According to the company, ATSN-101 continues to demonstrate clinically meaningful improvements in vision at the highest dose and is well-tolerated 12 months post-treatment.
Atsena Therapeutics announced positive 12-month safety and efficacy data from the ongoing Phase I/II trial of ATSN-101, the company’s investigational gene therapy for the treatment of GUCY2D-associated Leber congenital amaurosis (LCA1).
According to a news release from the company, at 12 months post-treatment, ATSN-101 showed clinically meaningful improvements in vision at the highest dose with no serious treatment-emergent adverse events.1
The FDA recently granted Regenerative Medicine Advanced Therapy (RMAT) designation to ATSN-101.1 Atsena noted in its news release it has also received orphan drug designation from the FDA for ATSN-101 for the treatment of LCA1.
LCA1 is a monogenic eye disease that disrupts the function of the retina and is caused by mutations in the GUCY2D gene and results in early and severe vision impairment or blindness. According to the company’s news release, GUCY2D-LCA1 is among the most common forms of LCA, affecting roughly 20 percent of patients who live with this group of inherited retinal diseases. There are currently no approved treatments for LCA1.1
Kenji Fujita, MD, chief medical officer of Atsena Therapeutics, pointed out that the company continues to be encouraged by the data emerging from its Phase I/II trial of ATSN-101 in patients with GUCY2D-associated LCA1.
“The durability of clinically meaningful visual improvements in the absence of serious treatment-related adverse events at the 12-month mark underscore the safety, tolerability, and efficacy of our subretinal gene therapy,” he said in the news release. “We believe the 12-month findings provide solid proof of concept that ATSN-101 will exceed the requirements set by the US Food and Drug Administration for ultimate approval. We are exploring partnering and out-licensing options to advance ATSN-101 into a pivotal trial.”
According to the company, in the Phase I/II trial, 15 patients ages 12 to 76 received unilateral subretinal injections of ATSN-101. In the trial, 3 adult cohorts (N=3 each) were treated with 3 ascending doses. Subsequently, 1 adult and 1 pediatric cohort (N=3 each) were treated at the high dose. In total, 9 patients received the high dose.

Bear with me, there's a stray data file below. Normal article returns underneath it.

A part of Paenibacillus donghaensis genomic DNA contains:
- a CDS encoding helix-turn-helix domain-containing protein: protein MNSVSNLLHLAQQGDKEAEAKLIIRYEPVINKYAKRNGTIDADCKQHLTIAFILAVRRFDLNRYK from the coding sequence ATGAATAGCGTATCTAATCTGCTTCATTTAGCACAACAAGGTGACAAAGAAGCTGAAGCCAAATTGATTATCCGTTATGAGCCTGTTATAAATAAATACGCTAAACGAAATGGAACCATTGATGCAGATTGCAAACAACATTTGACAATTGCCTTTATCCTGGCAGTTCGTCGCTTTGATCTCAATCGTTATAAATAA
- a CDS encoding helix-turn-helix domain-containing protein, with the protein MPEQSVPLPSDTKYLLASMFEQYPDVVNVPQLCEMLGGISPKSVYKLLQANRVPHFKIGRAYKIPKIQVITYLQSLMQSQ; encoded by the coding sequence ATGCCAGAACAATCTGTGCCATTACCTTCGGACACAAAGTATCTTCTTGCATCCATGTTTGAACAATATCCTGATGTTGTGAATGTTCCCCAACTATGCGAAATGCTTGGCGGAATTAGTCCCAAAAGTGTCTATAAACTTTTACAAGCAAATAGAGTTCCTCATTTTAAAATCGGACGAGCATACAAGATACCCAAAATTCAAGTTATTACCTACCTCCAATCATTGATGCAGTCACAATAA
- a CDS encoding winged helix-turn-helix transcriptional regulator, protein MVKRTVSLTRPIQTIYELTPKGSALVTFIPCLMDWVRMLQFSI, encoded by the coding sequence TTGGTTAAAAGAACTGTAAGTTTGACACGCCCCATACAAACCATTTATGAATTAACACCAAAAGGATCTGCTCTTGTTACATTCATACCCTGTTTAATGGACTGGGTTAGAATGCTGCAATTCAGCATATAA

Moreover, the company noted in its news release that after 12 months, no serious treatment-emergent adverse events were reported. The clinical trial also found that ocular inflammation was mild and reversible with steroid treatment.
The company also noted that for high-dose patients, the mean (SE) change from baseline in dark-adapted full-field stimulus testing (FST) (white stimulus) was greater in treated eyes compared with untreated eyes at all 6 follow-up visits, and some patients exhibited more than 10,000-fold improvements in retinal sensitivity.
Of the 6 high-dose patients who were tested with multi-luminance mobility testing (MLMT), 3 improved by ≥2 levels compared to baseline (when available) or to the untreated eye, and all three demonstrated a maximum score of 6 in the treated eye. At 12 months, patients receiving the high-dose demonstrated a statistically significant improvement in best-corrected visual acuity (BCVA).
Paul Yang, MD, PhD, Associate Professor of Ophthalmology at OHSU School of Medicine, pointed out in the news release that the noteworthy improvements in key visual parameters demonstrate the potential of ATSN-101 to make a meaningful impact on the lives of patients affected by GUCY2D-associated LCA1.
“As LCA1 causes early and severe vision impairment or blindness and there are no approved treatments, ATSN-101 has the potential to fill a significant unmet need within the LCA community,” he said in the release.
According to the Atsena news release, the 12-month data have been accepted for presentation at the 47th Annual Macula Society Meeting, which will be held February 7-10, 2024, in Palm Springs, California.
The US Food and Drug Administration (FDA) recently granted Regenerative Medicine Advanced Therapy (RMAT) designation to ATSN-101. Atsena has also received orphan drug designation from the FDA for ATSN-101 for the treatment of LCA1.